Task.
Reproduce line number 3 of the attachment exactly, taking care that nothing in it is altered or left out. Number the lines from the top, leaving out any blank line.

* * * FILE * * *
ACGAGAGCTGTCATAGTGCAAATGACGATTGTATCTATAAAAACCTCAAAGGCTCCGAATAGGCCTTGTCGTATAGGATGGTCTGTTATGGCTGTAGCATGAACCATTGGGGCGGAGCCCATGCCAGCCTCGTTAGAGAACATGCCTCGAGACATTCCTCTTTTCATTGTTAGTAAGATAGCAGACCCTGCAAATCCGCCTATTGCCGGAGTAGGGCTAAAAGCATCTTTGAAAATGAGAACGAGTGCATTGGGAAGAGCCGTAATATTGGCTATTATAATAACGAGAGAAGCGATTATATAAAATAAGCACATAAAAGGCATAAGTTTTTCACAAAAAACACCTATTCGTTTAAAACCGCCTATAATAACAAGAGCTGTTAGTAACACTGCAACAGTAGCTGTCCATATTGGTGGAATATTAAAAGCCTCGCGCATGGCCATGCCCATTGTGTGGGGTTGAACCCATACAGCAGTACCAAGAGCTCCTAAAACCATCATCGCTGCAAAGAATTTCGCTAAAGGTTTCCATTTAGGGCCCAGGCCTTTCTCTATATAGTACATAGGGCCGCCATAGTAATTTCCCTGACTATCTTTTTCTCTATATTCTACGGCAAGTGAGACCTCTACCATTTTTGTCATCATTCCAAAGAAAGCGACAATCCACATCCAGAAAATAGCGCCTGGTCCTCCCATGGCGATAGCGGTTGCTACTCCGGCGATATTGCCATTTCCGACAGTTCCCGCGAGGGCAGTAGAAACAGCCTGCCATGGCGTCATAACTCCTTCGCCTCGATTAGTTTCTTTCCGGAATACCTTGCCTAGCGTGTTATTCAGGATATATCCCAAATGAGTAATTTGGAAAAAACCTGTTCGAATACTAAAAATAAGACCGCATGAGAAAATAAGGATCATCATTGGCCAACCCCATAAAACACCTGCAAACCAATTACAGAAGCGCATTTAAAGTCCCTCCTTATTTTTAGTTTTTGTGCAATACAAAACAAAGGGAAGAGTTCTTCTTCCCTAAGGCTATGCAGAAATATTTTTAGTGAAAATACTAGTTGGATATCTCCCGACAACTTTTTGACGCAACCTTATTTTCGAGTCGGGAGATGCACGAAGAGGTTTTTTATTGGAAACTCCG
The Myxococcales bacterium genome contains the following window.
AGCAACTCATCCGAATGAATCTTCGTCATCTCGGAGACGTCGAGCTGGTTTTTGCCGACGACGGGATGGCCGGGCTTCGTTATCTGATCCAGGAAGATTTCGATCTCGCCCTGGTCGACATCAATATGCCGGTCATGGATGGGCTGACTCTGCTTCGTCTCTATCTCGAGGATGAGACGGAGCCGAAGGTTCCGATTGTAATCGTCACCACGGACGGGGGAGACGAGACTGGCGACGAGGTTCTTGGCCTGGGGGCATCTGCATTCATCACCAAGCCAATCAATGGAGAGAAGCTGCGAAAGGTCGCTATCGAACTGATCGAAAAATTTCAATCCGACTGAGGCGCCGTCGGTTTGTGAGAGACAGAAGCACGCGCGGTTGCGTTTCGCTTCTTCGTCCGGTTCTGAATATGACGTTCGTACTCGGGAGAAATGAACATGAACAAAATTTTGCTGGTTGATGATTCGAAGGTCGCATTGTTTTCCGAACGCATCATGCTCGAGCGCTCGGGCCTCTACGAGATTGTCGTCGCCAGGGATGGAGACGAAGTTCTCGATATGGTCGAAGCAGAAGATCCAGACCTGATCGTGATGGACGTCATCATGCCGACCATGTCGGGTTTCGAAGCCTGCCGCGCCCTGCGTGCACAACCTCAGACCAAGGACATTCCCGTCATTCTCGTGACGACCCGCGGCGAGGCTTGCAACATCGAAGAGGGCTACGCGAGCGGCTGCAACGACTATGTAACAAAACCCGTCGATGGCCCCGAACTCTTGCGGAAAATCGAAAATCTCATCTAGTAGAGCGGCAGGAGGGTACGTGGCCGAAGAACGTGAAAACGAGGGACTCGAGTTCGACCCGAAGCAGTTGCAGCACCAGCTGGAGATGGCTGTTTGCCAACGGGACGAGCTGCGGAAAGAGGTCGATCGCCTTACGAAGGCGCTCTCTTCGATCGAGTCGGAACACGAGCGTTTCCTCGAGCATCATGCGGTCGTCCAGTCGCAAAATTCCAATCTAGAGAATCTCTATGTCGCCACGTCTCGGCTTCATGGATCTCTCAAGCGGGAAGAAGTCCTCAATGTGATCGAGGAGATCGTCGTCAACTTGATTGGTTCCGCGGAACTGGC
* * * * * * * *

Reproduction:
AGCAACTCATCCGAATGAATCTTCGTCATCTCGGAGACGTCGAGCTGGTTTTTGCCGACGACGGGATGGCCGGGCTTCGTTATCTGATCCAGGAAGATTTCGATCTCGCCCTGGTCGACATCAATATGCCGGTCATGGATGGGCTGACTCTGCTTCGTCTCTATCTCGAGGATGAGACGGAGCCGAAGGTTCCGATTGTAATCGTCACCACGGACGGGGGAGACGAGACTGGCGACGAGGTTCTTGGCCTGGGGGCATCTGCATTCATCACCAAGCCAATCAATGGAGAGAAGCTGCGAAAGGTCGCTATCGAACTGATCGAAAAATTTCAATCCGACTGAGGCGCCGTCGGTTTGTGAGAGACAGAAGCACGCGCGGTTGCGTTTCGCTTCTTCGTCCGGTTCTGAATATGACGTTCGTACTCGGGAGAAATGAACATGAACAAAATTTTGCTGGTTGATGATTCGAAGGTCGCATTGTTTTCCGAACGCATCATGCTCGAGCGCTCGGGCCTCTACGAGATTGTCGTCGCCAGGGATGGAGACGAAGTTCTCGATATGGTCGAAGCAGAAGATCCAGACCTGATCGTGATGGACGTCATCATGCCGACCATGTCGGGTTTCGAAGCCTGCCGCGCCCTGCGTGCACAACCTCAGACCAAGGACATTCCCGTCATTCTCGTGACGACCCGCGGCGAGGCTTGCAACATCGAAGAGGGCTACGCGAGCGGCTGCAACGACTATGTAACAAAACCCGTCGATGGCCCCGAACTCTTGCGGAAAATCGAAAATCTCATCTAGTAGAGCGGCAGGAGGGTACGTGGCCGAAGAACGTGAAAACGAGGGACTCGAGTTCGACCCGAAGCAGTTGCAGCACCAGCTGGAGATGGCTGTTTGCCAACGGGACGAGCTGCGGAAAGAGGTCGATCGCCTTACGAAGGCGCTCTCTTCGATCGAGTCGGAACACGAGCGTTTCCTCGAGCATCATGCGGTCGTCCAGTCGCAAAATTCCAATCTAGAGAATCTCTATGTCGCCACGTCTCGGCTTCATGGATCTCTCAAGCGGGAAGAAGTCCTCAATGTGATCGAGGAGATCGTCGTCAACTTGATTGGTTCCGCGGAACTGGC